Riding the interim finance wave

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Interim finance professionals are hot-ticket items in the UK, and not just for the usual reasons, such as maternity leave and illness cover, end-of-year and filling unexpectedly empty shoes.

Businesses need help with some very zeitgeisty challenges, from a backlog of projects built up during the pandemic and fast-growing SMEs looking to professionalise their finance functions, to public sector expenditure constraints and start-ups seeking funding-round expertise.

Scott Braybrook FCCA, currently on an FD contract, has noted an increase in businesses seeking specific skillsets, particularly in relation to mergers and acquisitions (M&A) and fundraising, and managing relationships with private equity or venture capital investors.

Public sector specialist Stephen Fitzgerald FCCA, meanwhile, finds that his expertise is in high demand because maintaining consistent senior-level staffing is increasingly challenging due to retirements and exits, and long-term expenditure constraints.

Tony Mason FCCA – currently an interim FD for a fast-growth biotech business – notes an increase in speculative enquiries from recruiters wanting to know when his position will end and even if he’d consider cutting it short for a new opportunity. ‘Demand is not coming from specific sectors or sizes of organisation,’ he says. ‘It’s from everywhere; given my background, many have been larger international entities, but also smaller ones looking to bring the accounting function in-house as they have grown.’

Given this backdrop, rates for interim finance professionals have unsurprisingly shot up, with Braybrook noting a 30% rise.

Top tips

Interim veteran Stephen Fitzgerald FCCA recommends the following:

  • Versatility: ‘People expect me to know about everything, and I don’t – but I can find out quickly.’
  • Personal resilience: ‘I had to go to an audit committee only two days into a job. I was trashed for all past wrongs for an hour, then welcomed to the job. It can be stressful and not for the faint-hearted.’
  • Personal marketing: ‘Find a way that works. You need a strategy, a good LinkedIn profile, and to ensure you’re immediate and current.’
  • Curry favour with recruiters: ‘Always pick up a call or phone back quickly. Be nice to them; they’re not all going to be your best friends but make the effort.’
  • Life in the spotlight: ‘All eyes are on you and on the way you behave. People will know you’re well paid, so they won’t forgive an interim for underperformance.’

The downsides

Despite its financial attractiveness, it’s worth noting that interim finance is not for everyone. Firstly, the lifestyle can be tough. ‘I travel all over the country, often working long hours, evenings and weekends,’ says Fitzgerald.

Then there are often very high, sometimes unrealistic, expectations given your expertise and significant day rate. ‘The requirements are rigorous, and commitment needs to be 120%,’ continues Fitzgerald.

You also need to be comfortable with the level of employment security – or lack thereof. Contracts are often short: three to six months, possibly a year for longer projects. They might be extended for several more months or even years, especially if you’ve built good relationships and delivered value. You might gain return clients or work on an ongoing, ad hoc basis.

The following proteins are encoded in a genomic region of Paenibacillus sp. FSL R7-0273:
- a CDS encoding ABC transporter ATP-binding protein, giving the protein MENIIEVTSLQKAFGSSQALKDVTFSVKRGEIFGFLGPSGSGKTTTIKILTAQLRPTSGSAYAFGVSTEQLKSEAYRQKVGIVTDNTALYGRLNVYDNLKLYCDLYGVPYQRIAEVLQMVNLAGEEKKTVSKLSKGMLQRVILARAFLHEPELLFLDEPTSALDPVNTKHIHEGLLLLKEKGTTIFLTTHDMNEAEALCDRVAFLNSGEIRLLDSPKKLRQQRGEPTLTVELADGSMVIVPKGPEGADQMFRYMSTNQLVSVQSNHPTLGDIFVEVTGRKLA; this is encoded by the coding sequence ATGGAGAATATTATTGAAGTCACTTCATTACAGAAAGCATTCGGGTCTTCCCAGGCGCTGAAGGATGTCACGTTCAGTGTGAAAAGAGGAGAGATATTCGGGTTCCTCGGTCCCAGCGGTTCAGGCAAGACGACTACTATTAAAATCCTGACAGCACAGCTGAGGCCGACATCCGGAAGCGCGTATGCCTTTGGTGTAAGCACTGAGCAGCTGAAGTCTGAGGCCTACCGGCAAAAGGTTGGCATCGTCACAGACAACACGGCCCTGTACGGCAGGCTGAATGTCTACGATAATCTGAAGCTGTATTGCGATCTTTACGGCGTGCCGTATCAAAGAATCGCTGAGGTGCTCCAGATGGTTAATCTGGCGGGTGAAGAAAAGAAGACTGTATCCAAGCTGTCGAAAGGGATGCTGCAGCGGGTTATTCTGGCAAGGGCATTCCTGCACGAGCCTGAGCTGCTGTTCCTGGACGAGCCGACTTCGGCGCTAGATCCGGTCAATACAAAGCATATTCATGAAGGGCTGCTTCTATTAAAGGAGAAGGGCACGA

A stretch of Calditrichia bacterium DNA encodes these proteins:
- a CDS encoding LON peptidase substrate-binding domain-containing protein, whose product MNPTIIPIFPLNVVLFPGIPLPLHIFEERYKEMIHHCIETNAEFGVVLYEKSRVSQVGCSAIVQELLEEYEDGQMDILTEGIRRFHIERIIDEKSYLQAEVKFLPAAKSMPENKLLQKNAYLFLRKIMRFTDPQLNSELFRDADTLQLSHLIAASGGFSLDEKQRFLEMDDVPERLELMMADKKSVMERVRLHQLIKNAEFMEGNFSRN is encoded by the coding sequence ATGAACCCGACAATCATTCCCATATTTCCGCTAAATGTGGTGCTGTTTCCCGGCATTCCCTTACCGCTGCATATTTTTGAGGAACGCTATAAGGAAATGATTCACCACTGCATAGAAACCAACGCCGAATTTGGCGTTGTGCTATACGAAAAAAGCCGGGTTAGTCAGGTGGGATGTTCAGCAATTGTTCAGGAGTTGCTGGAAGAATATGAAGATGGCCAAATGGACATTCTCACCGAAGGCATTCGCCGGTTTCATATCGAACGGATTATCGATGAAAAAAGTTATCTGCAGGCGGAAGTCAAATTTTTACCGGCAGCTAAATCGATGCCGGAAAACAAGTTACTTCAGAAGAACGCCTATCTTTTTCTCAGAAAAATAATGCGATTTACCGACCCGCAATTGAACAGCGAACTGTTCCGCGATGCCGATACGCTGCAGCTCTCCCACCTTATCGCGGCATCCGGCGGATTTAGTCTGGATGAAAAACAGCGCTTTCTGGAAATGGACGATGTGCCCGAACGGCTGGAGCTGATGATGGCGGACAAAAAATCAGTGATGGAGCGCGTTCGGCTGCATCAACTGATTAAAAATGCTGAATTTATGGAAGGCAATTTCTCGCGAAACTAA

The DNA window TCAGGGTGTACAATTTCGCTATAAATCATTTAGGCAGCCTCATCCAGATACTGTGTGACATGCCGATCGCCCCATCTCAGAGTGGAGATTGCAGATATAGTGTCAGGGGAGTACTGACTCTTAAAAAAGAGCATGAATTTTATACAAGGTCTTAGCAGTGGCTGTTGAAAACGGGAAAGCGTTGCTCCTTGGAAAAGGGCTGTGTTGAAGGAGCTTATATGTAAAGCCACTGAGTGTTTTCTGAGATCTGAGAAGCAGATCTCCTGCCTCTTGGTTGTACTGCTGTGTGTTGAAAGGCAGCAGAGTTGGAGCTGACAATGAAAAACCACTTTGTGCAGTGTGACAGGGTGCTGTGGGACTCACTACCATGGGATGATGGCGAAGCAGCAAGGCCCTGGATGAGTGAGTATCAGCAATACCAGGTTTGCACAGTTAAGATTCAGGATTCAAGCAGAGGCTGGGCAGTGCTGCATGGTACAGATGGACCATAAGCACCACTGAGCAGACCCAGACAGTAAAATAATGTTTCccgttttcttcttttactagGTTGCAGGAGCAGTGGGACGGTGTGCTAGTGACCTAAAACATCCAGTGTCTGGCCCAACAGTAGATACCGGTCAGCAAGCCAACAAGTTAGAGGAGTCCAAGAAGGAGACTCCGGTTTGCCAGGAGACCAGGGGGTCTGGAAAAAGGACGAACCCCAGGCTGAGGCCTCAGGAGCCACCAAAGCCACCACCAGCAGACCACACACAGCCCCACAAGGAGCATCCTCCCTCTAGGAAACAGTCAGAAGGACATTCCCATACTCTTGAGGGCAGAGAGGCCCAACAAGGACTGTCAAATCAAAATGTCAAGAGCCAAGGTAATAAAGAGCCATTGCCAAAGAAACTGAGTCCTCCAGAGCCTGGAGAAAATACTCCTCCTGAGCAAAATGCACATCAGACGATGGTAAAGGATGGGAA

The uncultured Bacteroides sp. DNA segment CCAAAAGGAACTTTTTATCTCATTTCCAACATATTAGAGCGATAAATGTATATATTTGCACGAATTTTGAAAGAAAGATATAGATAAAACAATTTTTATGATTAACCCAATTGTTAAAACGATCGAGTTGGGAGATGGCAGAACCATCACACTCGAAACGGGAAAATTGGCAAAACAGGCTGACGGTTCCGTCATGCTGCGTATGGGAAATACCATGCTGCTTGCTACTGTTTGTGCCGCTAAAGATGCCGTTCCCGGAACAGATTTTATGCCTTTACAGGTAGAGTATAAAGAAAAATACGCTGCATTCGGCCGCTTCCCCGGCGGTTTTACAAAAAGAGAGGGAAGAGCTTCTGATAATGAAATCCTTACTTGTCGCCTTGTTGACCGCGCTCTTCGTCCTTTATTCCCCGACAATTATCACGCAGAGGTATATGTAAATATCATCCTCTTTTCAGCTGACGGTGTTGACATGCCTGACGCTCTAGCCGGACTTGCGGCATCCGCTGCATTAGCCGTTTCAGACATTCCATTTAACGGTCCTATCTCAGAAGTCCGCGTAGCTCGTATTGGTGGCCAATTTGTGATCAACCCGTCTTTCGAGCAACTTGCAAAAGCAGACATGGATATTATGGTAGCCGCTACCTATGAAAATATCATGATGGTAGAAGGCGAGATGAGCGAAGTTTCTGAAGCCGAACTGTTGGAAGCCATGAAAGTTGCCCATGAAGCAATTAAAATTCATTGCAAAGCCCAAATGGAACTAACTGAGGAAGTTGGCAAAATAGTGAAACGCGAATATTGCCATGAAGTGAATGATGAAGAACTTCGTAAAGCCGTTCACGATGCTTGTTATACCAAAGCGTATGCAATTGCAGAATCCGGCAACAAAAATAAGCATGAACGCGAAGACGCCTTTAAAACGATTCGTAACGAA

There are a lot of ‘ifs’ and ‘maybes’ in the interim game, so you need to be not only resilient to insecurity but proactive in building and maintaining relationships, and keeping a pot of prospective positions bubbling on the backburner.

Solid experience

If this hasn’t put you off, there are a few rules of thumb about becoming interim. The first is that you will need solid and often extensive experience.

‘Interim staff are expected to hit the ground running, to join in with strategy, analysis and modelling, and to provide value quickly. They’re not there to input data,’ says Gemma Smith, director and head of interim at specialist accountancy recruiters Trace.

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You can also target specific areas. For example, Braybrook has positioned himself as an expert in software as a service (SaaS) and fintech, M&A and fundraising. ‘There’s so much money being thrown at SaaS and fintech, and everyone wants to grow, so M&A is big,’ he says.

‘When private equity and venture capital start getting behind often relatively small enterprises, the first thing they want to do is professionalise the finance function. If you can show such experience on your CV and LinkedIn, you should get lots of calls. And if you have experience in series A and B fundraising, you should get even more.’

Fools rush in

Be selective when starting out, recommends Braybrook. ‘You need to be cautious as an interim. Look at who you’ll be working for and with. What can they give you in terms of experience? Are they looking for somebody just to fill a gap or for somebody to do a particular thing? Can you gain a skill that’s going be valuable to you?’

Equally, you don’t want to hitch your wagon to a business that’s flatlining. ‘If you want experience in M&A, for instance, find a company that’s going through the process, with a leader who’s done it, so that you can chalk that experience up for yourself; it’ll add masses to your value,’ says Braybrook.

‘It’ll be interesting, dynamic and good fun. It’ll also be high pressure, but that comes with the territory. You never learn as much as you do when you’re in that type of environment.’

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